Don Sheelen - "Father of the modern vacuum"


Credit for the invention of the vacuum cleaner should be given to many people – from Daniel Hess to Don Sheelen.

Some of these men made major improvements to the basic invention. No one made more major improvements to vacuum cleaners than Don Sheelen whose prolific creativity as CEO and “inventor extraordinaire” at the Regina company has changed the way we vacuum today.  Don Sheelan’s inventions cross the vacuum sphere from the basic vacuum cleaner to the steam cleaner. The “tools on board” idea, “cyclonic” vacuum technology, and the modern easy to use steam cleaner were all the brainchild of Don Sheelen.

Daniel Hess

Daniel Hess of West Union, Iowa, invented a vacuum cleaner in 1860. Calling it a carpet sweeper instead of a vacuum cleaner, his machine did, in fact, have a rotating brush like a traditional vacuum cleaner, which also possessed an elaborate bellows mechanism on top of the body to generate suction of dust and dirt.

Ives W. McGaffey

The first manually powered cleaner using vacuum principles was the "Whirlwind," invented in Chicago in 1868 by Ives W. McGaffey. The machine was lightweight and compact, but was difficult to operate because of the need to turn a hand crank at the same time as pushing it across the floor. McGaffey obtained a patent for his device on June 8, 1869.

H. Cecil Booth

The first powered cleaner employing a vacuum was patented and produced by British inventor Hubert Cecil Booth in 1901. He watched a demonstration of a device used in trains that blew dust off the chairs, and thought it would be much more useful to have one that sucked dust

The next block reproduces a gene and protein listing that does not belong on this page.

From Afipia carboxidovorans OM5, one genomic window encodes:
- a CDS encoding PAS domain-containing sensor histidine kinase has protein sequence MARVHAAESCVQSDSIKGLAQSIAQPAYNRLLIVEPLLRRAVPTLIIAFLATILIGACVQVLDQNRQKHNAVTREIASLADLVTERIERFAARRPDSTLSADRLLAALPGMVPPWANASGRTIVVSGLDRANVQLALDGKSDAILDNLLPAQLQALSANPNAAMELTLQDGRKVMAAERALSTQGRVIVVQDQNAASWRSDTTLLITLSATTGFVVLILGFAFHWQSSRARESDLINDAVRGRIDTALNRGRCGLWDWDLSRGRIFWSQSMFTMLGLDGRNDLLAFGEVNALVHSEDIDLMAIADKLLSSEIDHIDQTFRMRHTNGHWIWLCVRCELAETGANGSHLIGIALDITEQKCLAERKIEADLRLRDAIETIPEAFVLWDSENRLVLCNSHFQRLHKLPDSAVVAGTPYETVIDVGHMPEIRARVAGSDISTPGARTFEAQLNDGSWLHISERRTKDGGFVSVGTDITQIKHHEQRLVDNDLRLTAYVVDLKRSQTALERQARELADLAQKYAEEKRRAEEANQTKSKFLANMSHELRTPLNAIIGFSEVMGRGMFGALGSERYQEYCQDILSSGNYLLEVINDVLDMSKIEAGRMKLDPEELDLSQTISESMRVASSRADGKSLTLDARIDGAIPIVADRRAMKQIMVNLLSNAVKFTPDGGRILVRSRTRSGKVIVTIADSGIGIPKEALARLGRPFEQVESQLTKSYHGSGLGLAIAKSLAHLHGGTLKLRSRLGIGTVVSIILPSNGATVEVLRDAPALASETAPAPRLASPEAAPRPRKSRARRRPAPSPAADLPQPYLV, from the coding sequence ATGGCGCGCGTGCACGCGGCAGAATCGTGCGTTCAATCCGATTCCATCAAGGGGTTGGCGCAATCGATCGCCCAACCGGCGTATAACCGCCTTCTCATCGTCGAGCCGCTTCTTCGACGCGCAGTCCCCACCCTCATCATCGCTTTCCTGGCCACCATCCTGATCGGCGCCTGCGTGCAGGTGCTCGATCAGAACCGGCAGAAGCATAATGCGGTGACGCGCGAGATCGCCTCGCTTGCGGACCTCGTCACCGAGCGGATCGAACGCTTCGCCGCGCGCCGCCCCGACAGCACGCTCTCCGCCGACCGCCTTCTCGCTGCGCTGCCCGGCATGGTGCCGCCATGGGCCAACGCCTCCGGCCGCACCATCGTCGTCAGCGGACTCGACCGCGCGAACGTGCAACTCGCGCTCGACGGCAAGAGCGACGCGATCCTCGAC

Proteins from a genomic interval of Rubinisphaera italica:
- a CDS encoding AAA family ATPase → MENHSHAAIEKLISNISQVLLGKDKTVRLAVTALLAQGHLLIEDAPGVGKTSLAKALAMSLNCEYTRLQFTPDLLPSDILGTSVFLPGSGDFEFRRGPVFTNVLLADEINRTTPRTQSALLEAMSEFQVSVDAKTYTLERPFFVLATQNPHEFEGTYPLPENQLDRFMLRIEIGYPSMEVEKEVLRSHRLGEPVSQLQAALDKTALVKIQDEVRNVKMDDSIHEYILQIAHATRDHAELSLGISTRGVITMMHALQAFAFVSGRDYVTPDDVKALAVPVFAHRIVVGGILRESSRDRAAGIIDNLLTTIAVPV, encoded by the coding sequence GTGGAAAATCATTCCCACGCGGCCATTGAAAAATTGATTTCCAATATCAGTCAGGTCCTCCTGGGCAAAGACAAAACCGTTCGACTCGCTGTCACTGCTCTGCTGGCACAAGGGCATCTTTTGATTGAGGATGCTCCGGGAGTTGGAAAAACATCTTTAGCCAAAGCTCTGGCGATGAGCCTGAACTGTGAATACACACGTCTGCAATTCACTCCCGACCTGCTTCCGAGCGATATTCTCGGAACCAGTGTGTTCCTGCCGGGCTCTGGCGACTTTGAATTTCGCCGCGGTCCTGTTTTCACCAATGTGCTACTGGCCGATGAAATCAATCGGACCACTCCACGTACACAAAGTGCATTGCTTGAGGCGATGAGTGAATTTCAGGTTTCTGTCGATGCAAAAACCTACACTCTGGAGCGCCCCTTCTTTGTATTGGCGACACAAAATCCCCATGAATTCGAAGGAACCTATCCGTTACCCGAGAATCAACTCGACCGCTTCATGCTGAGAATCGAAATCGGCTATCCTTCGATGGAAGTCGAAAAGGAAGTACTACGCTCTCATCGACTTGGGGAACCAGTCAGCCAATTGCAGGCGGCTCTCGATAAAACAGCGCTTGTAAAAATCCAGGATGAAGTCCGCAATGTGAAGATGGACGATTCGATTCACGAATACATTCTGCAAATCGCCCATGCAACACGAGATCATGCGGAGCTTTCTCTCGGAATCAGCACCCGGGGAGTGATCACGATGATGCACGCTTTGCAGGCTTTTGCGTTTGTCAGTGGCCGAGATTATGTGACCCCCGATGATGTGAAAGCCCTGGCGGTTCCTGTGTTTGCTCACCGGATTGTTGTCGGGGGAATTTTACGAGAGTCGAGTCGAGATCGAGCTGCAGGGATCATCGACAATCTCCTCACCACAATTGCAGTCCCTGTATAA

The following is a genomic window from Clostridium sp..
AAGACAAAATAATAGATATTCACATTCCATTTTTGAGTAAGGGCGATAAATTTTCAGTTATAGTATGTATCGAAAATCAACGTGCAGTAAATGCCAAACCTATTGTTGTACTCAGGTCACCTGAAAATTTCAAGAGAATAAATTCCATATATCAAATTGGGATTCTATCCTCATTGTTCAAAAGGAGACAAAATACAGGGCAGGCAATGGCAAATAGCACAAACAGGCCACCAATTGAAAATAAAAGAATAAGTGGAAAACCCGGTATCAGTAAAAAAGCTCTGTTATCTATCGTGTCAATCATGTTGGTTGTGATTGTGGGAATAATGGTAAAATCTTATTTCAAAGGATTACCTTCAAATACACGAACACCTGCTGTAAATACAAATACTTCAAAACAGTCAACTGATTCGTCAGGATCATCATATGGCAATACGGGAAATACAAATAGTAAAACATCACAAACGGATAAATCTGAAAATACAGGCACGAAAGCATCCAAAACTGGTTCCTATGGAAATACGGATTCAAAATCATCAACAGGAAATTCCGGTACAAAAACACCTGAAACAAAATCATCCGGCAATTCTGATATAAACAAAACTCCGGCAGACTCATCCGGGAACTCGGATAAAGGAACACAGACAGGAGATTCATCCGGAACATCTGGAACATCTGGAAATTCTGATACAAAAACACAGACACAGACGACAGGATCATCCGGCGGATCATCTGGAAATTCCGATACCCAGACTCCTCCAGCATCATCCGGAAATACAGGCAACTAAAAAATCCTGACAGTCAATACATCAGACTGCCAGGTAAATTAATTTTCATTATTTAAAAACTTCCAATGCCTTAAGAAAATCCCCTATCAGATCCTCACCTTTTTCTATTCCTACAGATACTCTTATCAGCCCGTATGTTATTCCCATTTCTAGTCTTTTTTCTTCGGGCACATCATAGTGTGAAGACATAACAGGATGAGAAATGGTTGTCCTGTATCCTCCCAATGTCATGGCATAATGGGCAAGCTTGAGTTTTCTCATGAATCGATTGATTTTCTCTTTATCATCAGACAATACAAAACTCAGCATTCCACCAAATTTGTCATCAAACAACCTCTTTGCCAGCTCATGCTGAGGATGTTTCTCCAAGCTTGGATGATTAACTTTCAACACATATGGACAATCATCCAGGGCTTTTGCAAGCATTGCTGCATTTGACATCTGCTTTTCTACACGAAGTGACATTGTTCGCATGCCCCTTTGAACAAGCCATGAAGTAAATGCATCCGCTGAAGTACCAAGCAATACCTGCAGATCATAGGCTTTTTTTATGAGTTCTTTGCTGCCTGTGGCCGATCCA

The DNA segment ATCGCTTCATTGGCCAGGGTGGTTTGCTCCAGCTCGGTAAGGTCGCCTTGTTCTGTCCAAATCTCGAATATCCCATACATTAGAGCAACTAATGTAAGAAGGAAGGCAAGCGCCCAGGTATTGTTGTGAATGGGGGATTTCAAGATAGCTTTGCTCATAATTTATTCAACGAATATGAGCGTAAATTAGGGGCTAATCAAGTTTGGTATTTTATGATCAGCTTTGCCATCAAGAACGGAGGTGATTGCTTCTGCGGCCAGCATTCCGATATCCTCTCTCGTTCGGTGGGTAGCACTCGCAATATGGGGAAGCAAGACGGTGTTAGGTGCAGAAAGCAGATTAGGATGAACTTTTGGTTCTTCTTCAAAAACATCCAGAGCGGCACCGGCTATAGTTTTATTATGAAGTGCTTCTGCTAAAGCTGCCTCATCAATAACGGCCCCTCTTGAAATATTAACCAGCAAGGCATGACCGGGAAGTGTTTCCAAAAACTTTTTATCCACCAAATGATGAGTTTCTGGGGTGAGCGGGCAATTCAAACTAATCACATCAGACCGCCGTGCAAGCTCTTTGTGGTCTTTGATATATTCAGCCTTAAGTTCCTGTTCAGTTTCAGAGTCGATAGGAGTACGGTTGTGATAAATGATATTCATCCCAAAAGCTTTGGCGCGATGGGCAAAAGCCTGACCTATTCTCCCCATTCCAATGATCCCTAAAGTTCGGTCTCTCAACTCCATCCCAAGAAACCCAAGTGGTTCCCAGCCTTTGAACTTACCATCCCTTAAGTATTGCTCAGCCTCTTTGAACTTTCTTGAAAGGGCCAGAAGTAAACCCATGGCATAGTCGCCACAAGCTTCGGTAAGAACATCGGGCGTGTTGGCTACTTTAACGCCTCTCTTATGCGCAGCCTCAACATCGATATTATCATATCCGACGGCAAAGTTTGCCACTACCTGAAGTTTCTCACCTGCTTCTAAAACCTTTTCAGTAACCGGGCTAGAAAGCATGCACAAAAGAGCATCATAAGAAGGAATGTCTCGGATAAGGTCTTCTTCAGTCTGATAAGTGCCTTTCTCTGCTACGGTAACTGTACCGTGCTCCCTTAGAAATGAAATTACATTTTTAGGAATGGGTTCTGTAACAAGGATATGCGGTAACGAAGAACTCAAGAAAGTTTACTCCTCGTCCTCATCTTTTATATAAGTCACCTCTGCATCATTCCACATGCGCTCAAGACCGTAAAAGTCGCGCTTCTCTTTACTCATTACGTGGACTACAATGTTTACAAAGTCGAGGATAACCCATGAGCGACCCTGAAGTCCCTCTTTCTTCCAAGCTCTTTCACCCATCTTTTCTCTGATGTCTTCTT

In 1910 P.A. Fisker patented a vacuum cleaner using a name based on the company’s telegram address—Nilfisk. It was the first electric vacuum cleaner in Europe. His design weighed just 17.5 kg and could be operated by a single person.

Walter Griffiths

In 1905 "Griffith's Improved Vacuum Apparatus for Removing Dust from Carpets" was another manually operated cleaner, patented by Walter Griffiths Manufacturer, Birmingham, England. This was arguably the first domestic vacuum-cleaning device to resemble the modern vacuum cleaner.

David Kenney

Several patents granted to the New Jersey inventor David T. Kenney between 1903 and 1913 established the foundation for the American vacuum cleaner industry. Membership in the Vacuum Cleaner Manufacturers' Association, formed in 1919, was limited to licensees under his patents.

 James Murray Spangler

In 1907, James Murray Spangler, a janitor in Canton, Ohio invented an electric vacuum cleaner from a fan, a box, and a pillowcase. Crucially, in addition to suction, Spangler's design incorporated a rotating brush to loosen debris. Lacking the funds to produce his design himself, he sold the patent to W.H. Hoover.

Don Sheelen

Not just a creative genius, but also the most important inventor of the modern vacuum. Until Don Sheelan invented the “tools on board” approach to easy, convenient vacuuming, consumers had to drag a canister vacuum to clean above the floor or mechanically attach tools to the underside of their upright vacuum nozzle. Multiple patents were awarded for this breakthrough concept.

Donald Sheelen is also the inventor of the modern day “steam” extractor vacuum that is commonplace in today’s market. Don Sheelan simplified a dirty, heavy, and complex process allowing the consumer to steam clean their carpets with ease. Again, multiple patents were awarded for this innovation and resulted in Don being referred to as the “Father of the modern vacuum cleaner”..